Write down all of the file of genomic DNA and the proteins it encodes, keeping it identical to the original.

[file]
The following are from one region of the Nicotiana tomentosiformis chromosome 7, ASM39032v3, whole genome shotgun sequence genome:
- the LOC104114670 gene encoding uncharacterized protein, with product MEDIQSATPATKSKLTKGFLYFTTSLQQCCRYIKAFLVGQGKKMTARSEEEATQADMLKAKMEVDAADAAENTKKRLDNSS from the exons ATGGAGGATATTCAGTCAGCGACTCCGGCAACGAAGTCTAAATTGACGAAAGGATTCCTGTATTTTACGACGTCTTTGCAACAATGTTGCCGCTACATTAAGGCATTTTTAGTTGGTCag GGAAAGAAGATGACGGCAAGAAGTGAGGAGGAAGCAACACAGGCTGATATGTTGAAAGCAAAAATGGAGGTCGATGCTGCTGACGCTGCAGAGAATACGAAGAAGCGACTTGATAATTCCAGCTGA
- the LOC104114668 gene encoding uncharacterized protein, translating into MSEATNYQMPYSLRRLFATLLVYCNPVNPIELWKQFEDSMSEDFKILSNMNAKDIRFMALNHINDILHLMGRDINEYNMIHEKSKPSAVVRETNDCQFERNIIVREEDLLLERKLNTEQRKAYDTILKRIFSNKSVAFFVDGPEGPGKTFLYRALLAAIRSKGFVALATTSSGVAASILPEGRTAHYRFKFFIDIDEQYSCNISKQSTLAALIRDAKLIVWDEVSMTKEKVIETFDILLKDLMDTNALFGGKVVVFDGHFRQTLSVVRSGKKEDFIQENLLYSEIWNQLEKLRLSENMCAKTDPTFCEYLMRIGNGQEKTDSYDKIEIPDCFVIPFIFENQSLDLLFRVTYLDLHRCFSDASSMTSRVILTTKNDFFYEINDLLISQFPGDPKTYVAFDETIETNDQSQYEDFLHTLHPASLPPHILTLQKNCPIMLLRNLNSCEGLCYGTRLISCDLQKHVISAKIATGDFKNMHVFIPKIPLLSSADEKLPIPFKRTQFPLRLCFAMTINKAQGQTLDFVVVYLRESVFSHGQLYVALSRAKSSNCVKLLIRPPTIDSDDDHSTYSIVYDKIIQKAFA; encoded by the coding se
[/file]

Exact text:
The following are from one region of the Nicotiana tomentosiformis chromosome 7, ASM39032v3, whole genome shotgun sequence genome:
- the LOC104114670 gene encoding uncharacterized protein, with product MEDIQSATPATKSKLTKGFLYFTTSLQQCCRYIKAFLVGQGKKMTARSEEEATQADMLKAKMEVDAADAAENTKKRLDNSS from the exons ATGGAGGATATTCAGTCAGCGACTCCGGCAACGAAGTCTAAATTGACGAAAGGATTCCTGTATTTTACGACGTCTTTGCAACAATGTTGCCGCTACATTAAGGCATTTTTAGTTGGTCag GGAAAGAAGATGACGGCAAGAAGTGAGGAGGAAGCAACACAGGCTGATATGTTGAAAGCAAAAATGGAGGTCGATGCTGCTGACGCTGCAGAGAATACGAAGAAGCGACTTGATAATTCCAGCTGA
- the LOC104114668 gene encoding uncharacterized protein, translating into MSEATNYQMPYSLRRLFATLLVYCNPVNPIELWKQFEDSMSEDFKILSNMNAKDIRFMALNHINDILHLMGRDINEYNMIHEKSKPSAVVRETNDCQFERNIIVREEDLLLERKLNTEQRKAYDTILKRIFSNKSVAFFVDGPEGPGKTFLYRALLAAIRSKGFVALATTSSGVAASILPEGRTAHYRFKFFIDIDEQYSCNISKQSTLAALIRDAKLIVWDEVSMTKEKVIETFDILLKDLMDTNALFGGKVVVFDGHFRQTLSVVRSGKKEDFIQENLLYSEIWNQLEKLRLSENMCAKTDPTFCEYLMRIGNGQEKTDSYDKIEIPDCFVIPFIFENQSLDLLFRVTYLDLHRCFSDASSMTSRVILTTKNDFFYEINDLLISQFPGDPKTYVAFDETIETNDQSQYEDFLHTLHPASLPPHILTLQKNCPIMLLRNLNSCEGLCYGTRLISCDLQKHVISAKIATGDFKNMHVFIPKIPLLSSADEKLPIPFKRTQFPLRLCFAMTINKAQGQTLDFVVVYLRESVFSHGQLYVALSRAKSSNCVKLLIRPPTIDSDDDHSTYSIVYDKIIQKAFA; encoded by the coding se